Myth No. 3: Artificial Intelligence will obsolete data scientists

Once you understand the concepts these technologies thrive upon, you will know for sure that even with the most advanced algorithms and models, we will still need skilled professionals to steer them. The focus is on creating more accurate and self-generating algorithms and systems, but even the most sophisticated ones will need human interference and judgment.

Myth No. 4: AI jobs will consume the entire market

Even if we consider AI to sweep off all the current technologies, the fact that a project team is a collaboration of various skilled professionals can’t be ignored.

Roughly, any AI project constitutes these members and to just understand AI will not help. Here are some skilled experts (in no particular hierarchy) that make a successful AI team:

successful AI team
successful AI team

As is evident from the above diagram, to generate an efficient process or product, you need a team and just an AI expert won’t deliver the desired results.

Myth No. 5: General AI (once developed) will be autogenic and no longer require the human expertise

Ok, so most of it is what’s explained in the above point except the fact that a general AI will have both the power and means to self-learn and implement processes. But, firstly, we are way too far from reaching that point yet. Secondly, even if that happens, a general AI would still require some human to counter bias or fraud. We must never forget, the origin of these algorithms is subjected to human bias and thus needs a constant review. Thus, we can never negate the role of human expertise.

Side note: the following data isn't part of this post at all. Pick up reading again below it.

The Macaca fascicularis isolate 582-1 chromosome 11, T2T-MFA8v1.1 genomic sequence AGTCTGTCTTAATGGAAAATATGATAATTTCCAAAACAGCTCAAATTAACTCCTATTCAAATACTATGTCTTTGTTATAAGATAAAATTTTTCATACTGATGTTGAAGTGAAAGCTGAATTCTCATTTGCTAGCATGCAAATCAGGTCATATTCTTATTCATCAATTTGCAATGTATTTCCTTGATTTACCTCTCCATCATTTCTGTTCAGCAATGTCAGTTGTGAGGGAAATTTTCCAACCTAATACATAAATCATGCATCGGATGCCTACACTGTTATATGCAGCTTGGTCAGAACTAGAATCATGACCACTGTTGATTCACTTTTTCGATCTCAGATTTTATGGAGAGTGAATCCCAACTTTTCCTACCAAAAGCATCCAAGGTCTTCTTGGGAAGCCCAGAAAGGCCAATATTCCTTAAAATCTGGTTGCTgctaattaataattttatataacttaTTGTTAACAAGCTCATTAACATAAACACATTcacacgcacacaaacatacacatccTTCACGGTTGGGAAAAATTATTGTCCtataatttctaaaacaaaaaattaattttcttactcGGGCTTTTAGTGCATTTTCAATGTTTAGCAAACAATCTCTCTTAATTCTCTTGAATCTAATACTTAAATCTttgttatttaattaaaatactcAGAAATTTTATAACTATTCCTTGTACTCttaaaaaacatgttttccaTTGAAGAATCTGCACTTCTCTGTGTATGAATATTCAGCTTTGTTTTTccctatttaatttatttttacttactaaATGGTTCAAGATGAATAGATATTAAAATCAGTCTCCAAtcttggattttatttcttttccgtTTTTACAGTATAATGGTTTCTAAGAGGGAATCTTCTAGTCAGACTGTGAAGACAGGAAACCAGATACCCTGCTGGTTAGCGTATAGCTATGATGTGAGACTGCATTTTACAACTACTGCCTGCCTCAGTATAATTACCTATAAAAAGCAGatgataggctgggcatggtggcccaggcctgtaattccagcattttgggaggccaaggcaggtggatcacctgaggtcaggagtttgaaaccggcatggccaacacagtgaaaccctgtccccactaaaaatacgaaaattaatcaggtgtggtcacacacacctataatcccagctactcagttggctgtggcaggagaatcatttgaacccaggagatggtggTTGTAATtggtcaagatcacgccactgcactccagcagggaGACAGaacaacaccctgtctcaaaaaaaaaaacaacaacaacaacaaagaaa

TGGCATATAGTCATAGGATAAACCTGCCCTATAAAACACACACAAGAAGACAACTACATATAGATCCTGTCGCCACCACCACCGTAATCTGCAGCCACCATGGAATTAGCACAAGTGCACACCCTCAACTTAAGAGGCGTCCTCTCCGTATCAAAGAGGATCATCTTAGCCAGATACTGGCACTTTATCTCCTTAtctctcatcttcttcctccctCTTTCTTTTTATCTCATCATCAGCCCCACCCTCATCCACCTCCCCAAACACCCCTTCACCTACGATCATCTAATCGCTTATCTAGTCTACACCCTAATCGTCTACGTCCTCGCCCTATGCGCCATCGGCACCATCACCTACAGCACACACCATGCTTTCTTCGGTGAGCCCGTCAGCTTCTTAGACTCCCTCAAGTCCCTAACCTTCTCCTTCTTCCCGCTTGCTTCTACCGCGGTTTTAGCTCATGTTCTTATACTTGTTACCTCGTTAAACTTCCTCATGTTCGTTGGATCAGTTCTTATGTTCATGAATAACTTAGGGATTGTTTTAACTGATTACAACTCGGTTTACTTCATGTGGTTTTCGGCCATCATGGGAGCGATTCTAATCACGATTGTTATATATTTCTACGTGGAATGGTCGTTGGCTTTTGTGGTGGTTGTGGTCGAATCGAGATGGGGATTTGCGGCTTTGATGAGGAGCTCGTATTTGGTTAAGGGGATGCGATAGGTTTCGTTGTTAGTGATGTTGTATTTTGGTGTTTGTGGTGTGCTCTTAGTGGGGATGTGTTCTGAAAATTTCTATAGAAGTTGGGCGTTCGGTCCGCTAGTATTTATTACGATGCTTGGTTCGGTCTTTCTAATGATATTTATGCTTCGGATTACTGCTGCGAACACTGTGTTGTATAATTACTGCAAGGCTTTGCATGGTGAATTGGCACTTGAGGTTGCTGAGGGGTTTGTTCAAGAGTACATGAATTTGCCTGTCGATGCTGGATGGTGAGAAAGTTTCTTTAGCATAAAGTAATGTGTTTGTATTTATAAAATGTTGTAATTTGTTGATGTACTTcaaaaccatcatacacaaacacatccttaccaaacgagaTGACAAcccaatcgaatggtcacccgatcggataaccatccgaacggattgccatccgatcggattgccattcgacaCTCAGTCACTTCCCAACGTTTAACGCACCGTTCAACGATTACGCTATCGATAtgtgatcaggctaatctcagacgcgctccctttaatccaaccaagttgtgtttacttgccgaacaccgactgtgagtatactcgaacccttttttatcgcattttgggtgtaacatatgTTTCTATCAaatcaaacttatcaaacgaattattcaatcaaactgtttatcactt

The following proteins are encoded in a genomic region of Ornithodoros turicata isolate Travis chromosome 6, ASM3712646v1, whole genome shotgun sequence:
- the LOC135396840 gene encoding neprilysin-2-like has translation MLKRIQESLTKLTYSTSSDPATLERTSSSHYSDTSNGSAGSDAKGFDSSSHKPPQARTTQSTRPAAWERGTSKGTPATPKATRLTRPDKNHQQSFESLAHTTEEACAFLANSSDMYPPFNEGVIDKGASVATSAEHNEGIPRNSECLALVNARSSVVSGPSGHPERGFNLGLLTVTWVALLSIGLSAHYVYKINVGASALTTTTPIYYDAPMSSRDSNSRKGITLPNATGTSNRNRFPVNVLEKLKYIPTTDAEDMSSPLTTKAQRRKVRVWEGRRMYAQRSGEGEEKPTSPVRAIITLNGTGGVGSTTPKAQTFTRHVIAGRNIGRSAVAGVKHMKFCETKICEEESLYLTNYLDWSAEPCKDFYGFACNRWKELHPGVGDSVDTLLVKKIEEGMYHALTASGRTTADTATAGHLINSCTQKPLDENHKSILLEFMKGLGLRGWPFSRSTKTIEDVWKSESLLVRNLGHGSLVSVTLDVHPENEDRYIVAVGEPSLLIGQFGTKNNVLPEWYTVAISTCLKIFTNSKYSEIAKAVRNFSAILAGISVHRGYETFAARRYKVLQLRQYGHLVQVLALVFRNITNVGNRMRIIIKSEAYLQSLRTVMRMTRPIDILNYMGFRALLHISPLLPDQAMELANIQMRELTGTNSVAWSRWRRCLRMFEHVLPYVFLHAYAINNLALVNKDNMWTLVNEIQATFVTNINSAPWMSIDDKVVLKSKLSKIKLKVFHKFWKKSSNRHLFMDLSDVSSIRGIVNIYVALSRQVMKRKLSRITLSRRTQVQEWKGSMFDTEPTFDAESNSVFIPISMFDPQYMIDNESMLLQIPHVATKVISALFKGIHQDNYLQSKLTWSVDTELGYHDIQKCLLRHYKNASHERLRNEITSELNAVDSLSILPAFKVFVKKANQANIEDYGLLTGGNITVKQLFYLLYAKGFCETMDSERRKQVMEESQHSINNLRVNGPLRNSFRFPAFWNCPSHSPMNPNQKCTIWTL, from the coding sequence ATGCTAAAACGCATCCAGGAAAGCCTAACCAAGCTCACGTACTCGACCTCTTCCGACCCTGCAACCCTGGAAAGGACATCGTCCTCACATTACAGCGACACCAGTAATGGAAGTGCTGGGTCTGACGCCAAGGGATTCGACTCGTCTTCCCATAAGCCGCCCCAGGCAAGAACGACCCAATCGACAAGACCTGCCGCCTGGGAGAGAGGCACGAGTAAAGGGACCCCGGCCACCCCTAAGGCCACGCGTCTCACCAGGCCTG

Myth No. 6: Data Scientist/ Engineer/Analyst are no different from each other

This is one of the most asked queries. People keep confusing these skills. But, these are totally unique professions and each has its own role on a project/product development. For example,

A data scientist deals with data modeling and products, whereas an engineer works on architecture, data collection, code, and transformation. Role of a data analyst as the name suggests is to analyze data and apply various statistical formulas to generate meaningful insights.

You can read more about the differences here.

Myth No. 7: Scientist and Data can’t be a match

A scientist is someone who gathers data, studies it and generate meaningful information from it. Now this study could be scientific, technical or simply to help your business. Therefore, a data scientist must not be judged by their domains but by the nature of their work.